Why It Matters

Playing a part in road safety

Thanks to public education campaigns and an increase in speed cameras, the number of accident fatalities this year is set to drop to its lowest in more than 30 years.

According to police estimates, there were 97 deaths here caused by road accidents from January to October, down from 117 for the same period last year, The Straits Times reported on Monday.

While the overall number of accident deaths has fallen, groups such as the elderly are still vulnerable.

In the first half of this year, 135 accidents involving elderly pedestrians were reported, up from 124 in the same period last year.

The elderly might be slower in reacting to sudden situations and less accurate in gauging the speed of vehicles, Mr Ang Hin Kee, deputy chairman of the Government Parliamentary Committee for Transport, told The Straits Times.

The illegal presence of personal mobility devices (PMDs) on the road is yet another safety concern.

About 40 PMD users were caught each month this year for riding on the road, up from the monthly average of 34 last year.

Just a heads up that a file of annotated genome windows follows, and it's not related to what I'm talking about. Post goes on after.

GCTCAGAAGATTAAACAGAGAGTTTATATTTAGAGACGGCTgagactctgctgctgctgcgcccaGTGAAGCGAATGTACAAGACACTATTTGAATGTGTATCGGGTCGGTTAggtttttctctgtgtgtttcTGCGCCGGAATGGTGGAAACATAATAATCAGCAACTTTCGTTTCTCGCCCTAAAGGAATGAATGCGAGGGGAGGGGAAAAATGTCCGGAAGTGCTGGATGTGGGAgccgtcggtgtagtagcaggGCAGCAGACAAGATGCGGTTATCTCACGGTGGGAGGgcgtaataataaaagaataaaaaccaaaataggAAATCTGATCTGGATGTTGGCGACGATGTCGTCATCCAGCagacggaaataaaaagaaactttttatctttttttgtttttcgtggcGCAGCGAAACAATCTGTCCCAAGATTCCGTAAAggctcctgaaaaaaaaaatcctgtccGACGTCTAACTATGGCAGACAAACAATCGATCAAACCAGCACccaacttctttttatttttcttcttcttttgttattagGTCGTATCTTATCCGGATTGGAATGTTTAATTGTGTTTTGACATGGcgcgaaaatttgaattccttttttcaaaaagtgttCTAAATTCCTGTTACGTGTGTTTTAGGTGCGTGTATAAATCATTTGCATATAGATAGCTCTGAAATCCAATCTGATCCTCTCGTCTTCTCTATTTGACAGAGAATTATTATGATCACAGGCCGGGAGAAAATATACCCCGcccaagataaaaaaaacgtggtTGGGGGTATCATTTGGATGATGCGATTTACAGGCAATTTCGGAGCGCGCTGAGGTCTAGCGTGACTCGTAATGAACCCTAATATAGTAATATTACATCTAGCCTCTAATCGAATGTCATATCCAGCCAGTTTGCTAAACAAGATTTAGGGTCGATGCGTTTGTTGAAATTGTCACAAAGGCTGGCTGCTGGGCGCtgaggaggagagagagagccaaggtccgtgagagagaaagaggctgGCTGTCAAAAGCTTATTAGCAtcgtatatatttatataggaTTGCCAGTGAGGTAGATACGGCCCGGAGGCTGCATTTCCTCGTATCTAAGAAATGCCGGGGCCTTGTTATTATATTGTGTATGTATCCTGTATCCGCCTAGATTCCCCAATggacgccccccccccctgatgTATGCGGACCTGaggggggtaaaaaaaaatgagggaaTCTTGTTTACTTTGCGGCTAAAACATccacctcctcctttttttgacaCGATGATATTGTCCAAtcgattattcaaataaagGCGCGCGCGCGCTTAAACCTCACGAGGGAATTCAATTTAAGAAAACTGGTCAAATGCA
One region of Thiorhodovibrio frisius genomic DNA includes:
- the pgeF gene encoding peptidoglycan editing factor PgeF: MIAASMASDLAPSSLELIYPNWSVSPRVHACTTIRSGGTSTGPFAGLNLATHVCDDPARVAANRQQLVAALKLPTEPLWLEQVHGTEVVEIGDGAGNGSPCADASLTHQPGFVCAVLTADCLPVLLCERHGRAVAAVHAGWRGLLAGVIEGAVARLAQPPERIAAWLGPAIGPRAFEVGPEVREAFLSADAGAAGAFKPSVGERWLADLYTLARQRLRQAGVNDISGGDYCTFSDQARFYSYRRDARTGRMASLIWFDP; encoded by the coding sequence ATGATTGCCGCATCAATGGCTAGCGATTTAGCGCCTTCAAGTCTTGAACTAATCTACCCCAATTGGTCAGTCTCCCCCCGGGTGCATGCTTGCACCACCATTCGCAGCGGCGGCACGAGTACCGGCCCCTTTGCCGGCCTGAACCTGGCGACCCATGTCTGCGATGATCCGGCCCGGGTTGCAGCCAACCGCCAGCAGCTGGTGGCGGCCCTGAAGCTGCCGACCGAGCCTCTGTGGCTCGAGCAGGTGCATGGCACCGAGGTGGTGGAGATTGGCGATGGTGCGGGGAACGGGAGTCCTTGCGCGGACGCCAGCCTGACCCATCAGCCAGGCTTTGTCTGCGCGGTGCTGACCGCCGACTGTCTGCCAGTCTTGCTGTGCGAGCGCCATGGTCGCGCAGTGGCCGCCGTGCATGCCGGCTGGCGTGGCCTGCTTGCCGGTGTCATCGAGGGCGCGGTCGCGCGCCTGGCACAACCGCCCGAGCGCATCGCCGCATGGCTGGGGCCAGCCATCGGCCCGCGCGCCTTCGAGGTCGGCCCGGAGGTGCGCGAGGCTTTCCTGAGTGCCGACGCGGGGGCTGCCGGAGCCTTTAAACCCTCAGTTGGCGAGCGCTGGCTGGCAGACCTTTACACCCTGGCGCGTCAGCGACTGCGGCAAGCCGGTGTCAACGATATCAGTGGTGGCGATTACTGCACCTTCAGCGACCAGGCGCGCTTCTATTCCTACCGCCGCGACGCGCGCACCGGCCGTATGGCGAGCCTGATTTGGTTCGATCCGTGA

Last month, an e-scooter rider died in an accident with a double-decker bus in Kaki Bukit.

It is good that traffic deaths have decreased, but every accident death is still one too many.

While measures have been put in place to make the roads safer, such as introducing Silver Zones to get vehicles to slow down in areas with large numbers of elderly residents, individuals also need to play their part.

For pedestrians, especially elderly ones, it means taking the longer route to find a pedestrian crossing or overhead bridge, instead of jaywalking.

For drivers, it means giving way to one another, being patient, observing traffic rules and being more alert when they see an elderly person crossing the road.

On the road, every bit of patience and graciousness can go a long way in keeping lives safe.

A version of this article appeared in the print edition of The Straits Times on December 28, 2017, with the headline 'Playing a part in road safety'. Print Edition | Subscribe